Insurance companies are on the front lines when it comes to exposure to the financial risks of climate change. The internet of things (IoT) is shaping up to be a key component in mitigating those risks.
"Insurance companies rely upon historical loss records to guide their underwriting and set their prices," Washing Insurance Commission Mike Kreidler and California Insurance Commission Dave Jones wrote in the forward of Insurer Climate Risk Disclosure Survey Report & Scorecard: 2016 Findings & Recommendations by nonprofit organization Ceres. "More and more frequently, the climate is behaving in ways that we can't predict. Weather patterns are shifting, and the severity and breadth of damage are intensifying, resulting in more costly disasters than we've ever seen. There is no basis in historical data for events like Hurricane Sandy, the Joplin, Missouri tornado, the Oso landslide in Washington state and record-breaking landslides in Western states. In 2016 alone, 31 major disaster declarations were reported to the Federal Emergency Management Agency (FEMA) by the end of August."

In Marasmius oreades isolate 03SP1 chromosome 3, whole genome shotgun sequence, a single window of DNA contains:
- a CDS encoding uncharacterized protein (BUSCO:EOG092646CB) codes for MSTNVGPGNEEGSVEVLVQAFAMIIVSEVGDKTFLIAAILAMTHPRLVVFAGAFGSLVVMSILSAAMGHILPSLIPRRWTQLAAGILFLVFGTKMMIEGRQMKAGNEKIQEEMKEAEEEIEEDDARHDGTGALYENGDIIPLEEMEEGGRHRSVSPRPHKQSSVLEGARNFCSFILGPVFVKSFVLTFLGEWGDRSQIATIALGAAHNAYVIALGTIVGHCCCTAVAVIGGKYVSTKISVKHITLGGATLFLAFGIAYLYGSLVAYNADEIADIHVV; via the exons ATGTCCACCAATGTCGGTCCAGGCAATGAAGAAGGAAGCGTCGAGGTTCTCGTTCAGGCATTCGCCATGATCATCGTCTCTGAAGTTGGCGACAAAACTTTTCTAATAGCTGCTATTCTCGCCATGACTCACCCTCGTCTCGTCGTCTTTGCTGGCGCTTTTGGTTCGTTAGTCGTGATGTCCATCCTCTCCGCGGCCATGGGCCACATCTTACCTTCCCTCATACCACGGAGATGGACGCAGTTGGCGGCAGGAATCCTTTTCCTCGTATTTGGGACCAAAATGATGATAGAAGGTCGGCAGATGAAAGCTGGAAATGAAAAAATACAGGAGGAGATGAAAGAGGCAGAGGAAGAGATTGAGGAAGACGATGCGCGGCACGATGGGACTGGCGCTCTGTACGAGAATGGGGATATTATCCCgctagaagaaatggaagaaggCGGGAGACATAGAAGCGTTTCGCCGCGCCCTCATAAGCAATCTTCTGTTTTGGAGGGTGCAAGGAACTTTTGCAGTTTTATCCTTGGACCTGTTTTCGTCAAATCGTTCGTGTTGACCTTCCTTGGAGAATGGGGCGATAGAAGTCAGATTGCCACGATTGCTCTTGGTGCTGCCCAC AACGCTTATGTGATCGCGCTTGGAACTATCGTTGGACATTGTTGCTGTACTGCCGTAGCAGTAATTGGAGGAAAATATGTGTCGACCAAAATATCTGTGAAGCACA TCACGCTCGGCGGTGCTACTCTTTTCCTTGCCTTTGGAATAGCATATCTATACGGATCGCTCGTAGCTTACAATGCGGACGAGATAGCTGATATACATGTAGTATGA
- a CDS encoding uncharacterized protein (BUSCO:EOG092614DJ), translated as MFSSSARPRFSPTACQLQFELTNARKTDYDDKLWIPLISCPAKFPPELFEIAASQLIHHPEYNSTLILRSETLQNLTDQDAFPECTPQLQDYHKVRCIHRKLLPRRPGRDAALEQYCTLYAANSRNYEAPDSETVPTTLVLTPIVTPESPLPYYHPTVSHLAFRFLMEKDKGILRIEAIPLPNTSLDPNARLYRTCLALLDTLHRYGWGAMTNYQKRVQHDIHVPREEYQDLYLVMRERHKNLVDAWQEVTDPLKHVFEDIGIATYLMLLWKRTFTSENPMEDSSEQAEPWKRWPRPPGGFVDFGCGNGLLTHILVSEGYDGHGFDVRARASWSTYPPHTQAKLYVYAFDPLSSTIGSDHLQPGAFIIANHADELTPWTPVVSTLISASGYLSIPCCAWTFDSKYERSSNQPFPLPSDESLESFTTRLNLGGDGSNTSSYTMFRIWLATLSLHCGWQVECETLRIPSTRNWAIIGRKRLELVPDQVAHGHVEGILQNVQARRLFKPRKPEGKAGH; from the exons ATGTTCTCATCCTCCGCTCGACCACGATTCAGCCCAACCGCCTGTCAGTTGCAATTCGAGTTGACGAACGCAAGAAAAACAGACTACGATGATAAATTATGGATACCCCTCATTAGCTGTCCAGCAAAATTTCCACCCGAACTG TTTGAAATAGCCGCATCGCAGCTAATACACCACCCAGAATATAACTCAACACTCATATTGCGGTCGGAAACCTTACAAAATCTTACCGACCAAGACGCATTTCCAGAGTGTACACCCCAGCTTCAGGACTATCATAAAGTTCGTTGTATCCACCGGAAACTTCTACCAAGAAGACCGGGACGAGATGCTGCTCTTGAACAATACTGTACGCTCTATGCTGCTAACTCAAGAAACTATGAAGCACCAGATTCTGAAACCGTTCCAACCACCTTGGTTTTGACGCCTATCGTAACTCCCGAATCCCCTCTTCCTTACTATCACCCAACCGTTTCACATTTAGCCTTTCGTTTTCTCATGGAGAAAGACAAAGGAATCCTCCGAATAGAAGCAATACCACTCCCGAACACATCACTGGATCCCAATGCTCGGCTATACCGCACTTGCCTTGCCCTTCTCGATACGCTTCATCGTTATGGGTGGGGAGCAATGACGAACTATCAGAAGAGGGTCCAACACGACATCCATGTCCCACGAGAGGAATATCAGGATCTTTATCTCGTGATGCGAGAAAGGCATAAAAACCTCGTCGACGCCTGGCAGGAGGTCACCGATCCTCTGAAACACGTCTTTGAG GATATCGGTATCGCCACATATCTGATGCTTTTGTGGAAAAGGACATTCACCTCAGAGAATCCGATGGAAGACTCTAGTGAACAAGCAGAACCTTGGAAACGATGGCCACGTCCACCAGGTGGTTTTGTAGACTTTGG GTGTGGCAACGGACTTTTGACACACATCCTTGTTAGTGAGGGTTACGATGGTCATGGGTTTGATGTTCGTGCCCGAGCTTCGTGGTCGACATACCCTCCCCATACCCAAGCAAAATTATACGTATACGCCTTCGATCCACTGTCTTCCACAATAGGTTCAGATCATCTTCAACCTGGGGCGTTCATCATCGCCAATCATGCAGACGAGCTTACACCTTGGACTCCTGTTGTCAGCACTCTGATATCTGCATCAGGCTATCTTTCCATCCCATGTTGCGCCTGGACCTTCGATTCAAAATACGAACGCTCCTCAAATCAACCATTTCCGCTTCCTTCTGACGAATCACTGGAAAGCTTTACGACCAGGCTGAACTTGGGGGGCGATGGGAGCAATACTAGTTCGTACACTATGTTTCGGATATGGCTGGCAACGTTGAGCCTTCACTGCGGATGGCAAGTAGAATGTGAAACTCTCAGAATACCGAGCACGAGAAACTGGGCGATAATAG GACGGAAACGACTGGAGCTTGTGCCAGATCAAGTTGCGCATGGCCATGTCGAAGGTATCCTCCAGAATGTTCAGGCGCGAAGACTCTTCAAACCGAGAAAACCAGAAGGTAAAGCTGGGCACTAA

Insurers have always been data-driven companies: Their core business is built on understanding and making judgments on data. But with climate patterns shifting, forecasts built on historical data are becoming less reliable.
"The quality of their algorithms is how they make money," says Kevin Meagher, senior vice president of Business Development with ROC-Connect, a supplier of smart home as a service (SHaaS) to retailers, insurance companies, manufacturers and service providers. "They've literally got hundreds of years of property data they use to come up with good assessments."
But as anyone who works closely with data is well aware, "garbage data in, garbage data out." data compiled by Munich Re, one of the world's largest reinsurers, insured losses due to natural disasters in the U.S. in 2016 totaled $23.8 billion. That's up from $16.1 billion in 2015. In 2016, severe thunderstorms caused losses of $14 billion (about 60 percent of insured losses for the year). Floods and flash floods were responsible for $4.3 million in insured losses, tropical cyclones accounted for $3.5 billion, winter storms and cold waves caused $1 billion in insured losses and wildfires, heat waves and drought were responsible for another $1 billion in insured losses.
How climate change will impact risks
The Intergovernmental Panel on Climate Change (IPCC), a scientific and intergovernmental body under the auspices of the United Nations (U.N.), has developed a number of scenarios, or Representative Concentration Pathways (RCPs), that seek to project how climate change will alter the landscape of natural hazards and risks over the long term. In general, the IPCC projects humid areas of the globe, like the humid tropics, will become much more humid, while dry areas will probably become much drier.
Sign up for Computerworld eNewsletters.